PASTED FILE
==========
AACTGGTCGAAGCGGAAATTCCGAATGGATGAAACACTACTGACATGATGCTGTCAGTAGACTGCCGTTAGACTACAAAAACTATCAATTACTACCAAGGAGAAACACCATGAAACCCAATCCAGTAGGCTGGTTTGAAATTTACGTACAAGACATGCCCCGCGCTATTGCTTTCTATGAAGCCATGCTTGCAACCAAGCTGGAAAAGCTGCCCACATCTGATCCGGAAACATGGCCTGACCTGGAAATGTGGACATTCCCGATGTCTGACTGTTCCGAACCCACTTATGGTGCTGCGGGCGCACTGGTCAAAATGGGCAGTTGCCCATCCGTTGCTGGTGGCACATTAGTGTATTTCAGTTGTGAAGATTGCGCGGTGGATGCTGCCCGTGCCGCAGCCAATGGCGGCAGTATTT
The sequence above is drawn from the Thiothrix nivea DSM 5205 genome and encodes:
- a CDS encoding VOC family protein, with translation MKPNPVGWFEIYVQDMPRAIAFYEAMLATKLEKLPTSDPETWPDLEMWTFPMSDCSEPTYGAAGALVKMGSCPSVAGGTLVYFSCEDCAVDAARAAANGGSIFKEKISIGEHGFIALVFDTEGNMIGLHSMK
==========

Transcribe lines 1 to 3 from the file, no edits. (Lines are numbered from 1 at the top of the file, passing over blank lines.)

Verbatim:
AACTGGTCGAAGCGGAAATTCCGAATGGATGAAACACTACTGACATGATGCTGTCAGTAGACTGCCGTTAGACTACAAAAACTATCAATTACTACCAAGGAGAAACACCATGAAACCCAATCCAGTAGGCTGGTTTGAAATTTACGTACAAGACATGCCCCGCGCTATTGCTTTCTATGAAGCCATGCTTGCAACCAAGCTGGAAAAGCTGCCCACATCTGATCCGGAAACATGGCCTGACCTGGAAATGTGGACATTCCCGATGTCTGACTGTTCCGAACCCACTTATGGTGCTGCGGGCGCACTGGTCAAAATGGGCAGTTGCCCATCCGTTGCTGGTGGCACATTAGTGTATTTCAGTTGTGAAGATTGCGCGGTGGATGCTGCCCGTGCCGCAGCCAATGGCGGCAGTATTT
The sequence above is drawn from the Thiothrix nivea DSM 5205 genome and encodes:
- a CDS encoding VOC family protein, with translation MKPNPVGWFEIYVQDMPRAIAFYEAMLATKLEKLPTSDPETWPDLEMWTFPMSDCSEPTYGAAGALVKMGSCPSVAGGTLVYFSCEDCAVDAARAAANGGSIFKEKISIGEHGFIALVFDTEGNMIGLHSMK